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Cost-effectiveness analysis of online hemodiafiltration versus high-flux hemodialysis

Overview of attention for article published in ClinicoEconomics and Outcomes Research: CEOR, September 2016
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About this Attention Score

  • In the top 5% of all research outputs scored by Altmetric
  • Among the highest-scoring outputs from this source (#16 of 350)
  • High Attention Score compared to outputs of the same age (93rd percentile)
  • High Attention Score compared to outputs of the same age and source (90th percentile)

Mentioned by

news
3 news outlets
policy
1 policy source
twitter
3 tweeters
facebook
1 Facebook page

Citations

dimensions_citation
8 Dimensions

Readers on

mendeley
17 Mendeley
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Title
Cost-effectiveness analysis of online hemodiafiltration versus high-flux hemodialysis
Published in
ClinicoEconomics and Outcomes Research: CEOR, September 2016
DOI 10.2147/ceor.s109649
Pubmed ID
Authors

Francesco Ramponi, Claudio Ronco, Giacomo Mason, Enrico Rettore, Daniele Marcelli, Francesca Martino, Mauro Neri, Alejandro Martin-Malo, Bernard Canaud, Francesco Locatelli

Abstract

Clinical studies suggest that hemodiafiltration (HDF) may lead to better clinical outcomes than high-flux hemodialysis (HF-HD), but concerns have been raised about the cost-effectiveness of HDF versus HF-HD. Aim of this study was to investigate whether clinical benefits, in terms of longer survival and better health-related quality of life, are worth the possibly higher costs of HDF compared to HF-HD. The analysis comprised a simulation based on the combined results of previous published studies, with the following steps: 1) estimation of the survival function of HF-HD patients from a clinical trial and of HDF patients using the risk reduction estimated in a meta-analysis; 2) simulation of the survival of the same sample of patients as if allocated to HF-HD or HDF using three-state Markov models; and 3) application of state-specific health-related quality of life coefficients and differential costs derived from the literature. Several Monte Carlo simulations were performed, including simulations for patients with different risk profiles, for example, by age (patients aged 40, 50, and 60 years), sex, and diabetic status. Scatter plots of simulations in the cost-effectiveness plane were produced, incremental cost-effectiveness ratios were estimated, and cost-effectiveness acceptability curves were computed. An incremental cost-effectiveness ratio of €6,982/quality-adjusted life years (QALY) was estimated for the baseline cohort of 50-year-old male patients. Given the commonly accepted threshold of €40,000/QALY, HDF is cost-effective. The probabilistic sensitivity analysis showed that HDF is cost-effective with a probability of ~81% at a threshold of €40,000/QALY. It is fundamental to measure the outcome also in terms of quality of life. HDF is more cost-effective for younger patients. HDF can be considered cost-effective compared to HF-HD.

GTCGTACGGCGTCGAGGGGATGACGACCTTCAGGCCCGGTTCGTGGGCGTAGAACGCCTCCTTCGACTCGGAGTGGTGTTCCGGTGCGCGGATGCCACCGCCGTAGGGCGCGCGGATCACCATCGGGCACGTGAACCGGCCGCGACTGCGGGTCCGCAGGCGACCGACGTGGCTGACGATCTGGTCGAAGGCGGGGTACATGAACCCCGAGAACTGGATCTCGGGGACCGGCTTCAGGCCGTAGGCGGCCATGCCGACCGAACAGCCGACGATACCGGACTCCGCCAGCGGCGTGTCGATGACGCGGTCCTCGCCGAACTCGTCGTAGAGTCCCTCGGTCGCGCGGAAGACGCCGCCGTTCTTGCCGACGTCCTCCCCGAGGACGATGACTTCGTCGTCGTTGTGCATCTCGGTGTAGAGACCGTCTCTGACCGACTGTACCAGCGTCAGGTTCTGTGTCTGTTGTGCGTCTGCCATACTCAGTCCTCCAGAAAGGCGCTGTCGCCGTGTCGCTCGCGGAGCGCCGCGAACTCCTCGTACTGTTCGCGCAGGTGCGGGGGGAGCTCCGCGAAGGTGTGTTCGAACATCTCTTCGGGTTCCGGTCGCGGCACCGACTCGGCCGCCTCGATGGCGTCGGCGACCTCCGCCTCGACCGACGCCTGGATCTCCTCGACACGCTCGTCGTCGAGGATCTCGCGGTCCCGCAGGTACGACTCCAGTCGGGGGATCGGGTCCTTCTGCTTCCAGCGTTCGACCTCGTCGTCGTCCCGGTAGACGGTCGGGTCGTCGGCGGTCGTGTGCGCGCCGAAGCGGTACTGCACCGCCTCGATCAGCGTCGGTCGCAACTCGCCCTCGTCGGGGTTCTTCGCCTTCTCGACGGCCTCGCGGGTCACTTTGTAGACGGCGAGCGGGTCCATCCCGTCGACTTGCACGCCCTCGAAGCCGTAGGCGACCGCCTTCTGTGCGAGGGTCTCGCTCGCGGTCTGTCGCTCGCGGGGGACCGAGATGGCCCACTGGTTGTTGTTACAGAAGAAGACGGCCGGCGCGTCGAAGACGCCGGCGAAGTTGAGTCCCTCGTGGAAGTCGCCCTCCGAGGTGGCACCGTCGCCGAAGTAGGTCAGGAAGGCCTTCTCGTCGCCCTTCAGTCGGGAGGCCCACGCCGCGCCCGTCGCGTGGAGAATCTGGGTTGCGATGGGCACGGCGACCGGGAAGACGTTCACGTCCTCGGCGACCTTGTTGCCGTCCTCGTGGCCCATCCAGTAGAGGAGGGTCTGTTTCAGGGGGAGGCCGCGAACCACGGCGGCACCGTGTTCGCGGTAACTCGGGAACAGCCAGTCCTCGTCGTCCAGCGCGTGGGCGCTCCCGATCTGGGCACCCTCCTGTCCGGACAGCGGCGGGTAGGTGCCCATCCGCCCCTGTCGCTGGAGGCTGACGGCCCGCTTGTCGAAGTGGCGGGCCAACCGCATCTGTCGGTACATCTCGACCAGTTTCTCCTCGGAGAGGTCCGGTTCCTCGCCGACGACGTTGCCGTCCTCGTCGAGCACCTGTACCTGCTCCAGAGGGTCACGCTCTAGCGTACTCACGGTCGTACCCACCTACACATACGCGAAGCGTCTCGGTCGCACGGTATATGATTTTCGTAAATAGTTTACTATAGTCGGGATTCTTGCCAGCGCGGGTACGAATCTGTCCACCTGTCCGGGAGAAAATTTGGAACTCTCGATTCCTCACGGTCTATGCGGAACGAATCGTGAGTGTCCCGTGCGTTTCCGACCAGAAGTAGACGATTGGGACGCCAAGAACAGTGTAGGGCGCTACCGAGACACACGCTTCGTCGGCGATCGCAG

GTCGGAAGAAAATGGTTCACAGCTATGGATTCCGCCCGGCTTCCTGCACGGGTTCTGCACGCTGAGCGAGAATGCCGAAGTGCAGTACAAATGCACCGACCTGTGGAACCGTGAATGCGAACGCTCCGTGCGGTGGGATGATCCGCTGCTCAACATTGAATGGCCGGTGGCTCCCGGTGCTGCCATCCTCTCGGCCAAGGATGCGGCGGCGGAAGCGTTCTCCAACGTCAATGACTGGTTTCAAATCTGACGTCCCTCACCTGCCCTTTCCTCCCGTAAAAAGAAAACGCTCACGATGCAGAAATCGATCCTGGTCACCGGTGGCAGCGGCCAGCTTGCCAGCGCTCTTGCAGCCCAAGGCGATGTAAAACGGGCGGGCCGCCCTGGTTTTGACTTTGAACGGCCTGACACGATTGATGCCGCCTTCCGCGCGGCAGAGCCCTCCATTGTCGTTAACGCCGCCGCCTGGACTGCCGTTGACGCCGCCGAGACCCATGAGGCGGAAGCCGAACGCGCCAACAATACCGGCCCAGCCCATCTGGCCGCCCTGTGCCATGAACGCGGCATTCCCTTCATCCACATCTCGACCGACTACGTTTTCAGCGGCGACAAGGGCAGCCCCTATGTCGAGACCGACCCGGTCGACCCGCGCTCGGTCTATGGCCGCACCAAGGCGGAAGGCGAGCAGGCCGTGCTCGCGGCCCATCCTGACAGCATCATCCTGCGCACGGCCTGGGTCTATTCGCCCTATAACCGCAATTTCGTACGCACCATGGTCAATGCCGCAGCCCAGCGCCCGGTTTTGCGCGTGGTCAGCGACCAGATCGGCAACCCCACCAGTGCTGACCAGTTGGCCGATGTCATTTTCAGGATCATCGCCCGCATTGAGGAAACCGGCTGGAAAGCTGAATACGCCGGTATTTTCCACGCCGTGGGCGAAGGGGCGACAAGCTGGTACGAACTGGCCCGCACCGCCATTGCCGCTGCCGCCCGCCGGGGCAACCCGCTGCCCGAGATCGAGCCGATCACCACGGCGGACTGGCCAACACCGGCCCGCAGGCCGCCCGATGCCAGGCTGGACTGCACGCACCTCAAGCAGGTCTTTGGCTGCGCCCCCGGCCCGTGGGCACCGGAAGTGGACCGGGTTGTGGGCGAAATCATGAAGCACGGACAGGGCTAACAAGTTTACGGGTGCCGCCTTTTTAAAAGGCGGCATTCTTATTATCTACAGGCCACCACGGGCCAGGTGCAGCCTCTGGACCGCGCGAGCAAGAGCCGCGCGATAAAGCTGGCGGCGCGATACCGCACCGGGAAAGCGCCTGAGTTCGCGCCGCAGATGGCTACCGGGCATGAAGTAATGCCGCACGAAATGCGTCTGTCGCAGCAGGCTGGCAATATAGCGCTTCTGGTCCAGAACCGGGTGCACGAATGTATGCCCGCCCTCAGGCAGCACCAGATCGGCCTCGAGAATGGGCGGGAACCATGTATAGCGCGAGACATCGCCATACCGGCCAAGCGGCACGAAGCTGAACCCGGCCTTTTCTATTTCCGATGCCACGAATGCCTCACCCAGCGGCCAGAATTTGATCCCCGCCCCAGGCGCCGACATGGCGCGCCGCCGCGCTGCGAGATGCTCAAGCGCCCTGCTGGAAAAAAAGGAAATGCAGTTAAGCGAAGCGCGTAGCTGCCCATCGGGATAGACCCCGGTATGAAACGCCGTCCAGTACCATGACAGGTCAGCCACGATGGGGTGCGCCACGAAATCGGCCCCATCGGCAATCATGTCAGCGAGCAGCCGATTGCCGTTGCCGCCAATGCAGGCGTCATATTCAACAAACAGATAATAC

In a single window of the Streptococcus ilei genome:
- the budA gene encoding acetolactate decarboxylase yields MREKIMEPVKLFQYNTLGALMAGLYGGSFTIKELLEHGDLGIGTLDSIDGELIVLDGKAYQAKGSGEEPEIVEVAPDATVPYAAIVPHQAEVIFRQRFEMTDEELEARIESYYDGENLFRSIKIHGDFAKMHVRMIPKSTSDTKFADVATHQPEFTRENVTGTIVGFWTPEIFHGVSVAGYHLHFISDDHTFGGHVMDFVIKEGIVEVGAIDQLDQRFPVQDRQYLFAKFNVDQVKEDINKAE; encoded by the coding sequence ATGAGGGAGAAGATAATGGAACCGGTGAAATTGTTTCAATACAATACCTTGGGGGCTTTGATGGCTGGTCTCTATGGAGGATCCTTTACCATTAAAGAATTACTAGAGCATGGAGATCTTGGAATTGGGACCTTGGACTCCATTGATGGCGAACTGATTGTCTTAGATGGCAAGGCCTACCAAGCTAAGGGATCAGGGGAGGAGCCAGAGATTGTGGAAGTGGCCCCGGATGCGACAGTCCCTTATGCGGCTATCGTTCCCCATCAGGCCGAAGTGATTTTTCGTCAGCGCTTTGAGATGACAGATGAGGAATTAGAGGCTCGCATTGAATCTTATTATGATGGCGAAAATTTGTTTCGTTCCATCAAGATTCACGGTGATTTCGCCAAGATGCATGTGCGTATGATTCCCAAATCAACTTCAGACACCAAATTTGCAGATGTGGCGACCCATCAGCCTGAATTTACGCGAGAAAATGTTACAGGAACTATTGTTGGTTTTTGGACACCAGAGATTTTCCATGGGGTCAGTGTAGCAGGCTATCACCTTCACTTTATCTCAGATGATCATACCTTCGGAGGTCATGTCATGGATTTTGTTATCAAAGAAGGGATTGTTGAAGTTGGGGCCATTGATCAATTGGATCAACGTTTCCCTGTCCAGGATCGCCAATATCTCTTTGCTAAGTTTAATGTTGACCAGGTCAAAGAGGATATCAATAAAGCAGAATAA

Twitter Demographics

The data shown below were collected from the profiles of 3 tweeters who shared this research output. Click here to find out more about how the information was compiled.

Mendeley readers

The data shown below were compiled from readership statistics for 17 Mendeley readers of this research output. Click here to see the associated Mendeley record.

Geographical breakdown

Country Count As %
Unknown 17 100%

Demographic breakdown

Readers by professional status Count As %
Other 6 35%
Student > Master 3 18%
Researcher 2 12%
Student > Ph. D. Student 2 12%
Student > Postgraduate 1 6%
Other 3 18%
Readers by discipline Count As %
Medicine and Dentistry 10 59%
Economics, Econometrics and Finance 2 12%
Nursing and Health Professions 2 12%
Unspecified 2 12%
Social Sciences 1 6%
Other 0 0%

Attention Score in Context

This research output has an Altmetric Attention Score of 30. This is our high-level measure of the quality and quantity of online attention that it has received. This Attention Score, as well as the ranking and number of research outputs shown below, was calculated when the research output was last mentioned on 19 February 2019.
All research outputs
#517,226
of 12,968,588 outputs
Outputs from ClinicoEconomics and Outcomes Research: CEOR
#16
of 350 outputs
Outputs of similar age
#18,455
of 264,445 outputs
Outputs of similar age from ClinicoEconomics and Outcomes Research: CEOR
#2
of 22 outputs
Altmetric has tracked 12,968,588 research outputs across all sources so far. Compared to these this one has done particularly well and is in the 96th percentile: it's in the top 5% of all research outputs ever tracked by Altmetric.
So far Altmetric has tracked 350 research outputs from this source. They typically receive more attention than average, with a mean Attention Score of 8.8. This one has done particularly well, scoring higher than 95% of its peers.
Older research outputs will score higher simply because they've had more time to accumulate mentions. To account for age we can compare this Altmetric Attention Score to the 264,445 tracked outputs that were published within six weeks on either side of this one in any source. This one has done particularly well, scoring higher than 93% of its contemporaries.
We're also able to compare this research output to 22 others from the same source and published within six weeks on either side of this one. This one has done particularly well, scoring higher than 90% of its contemporaries.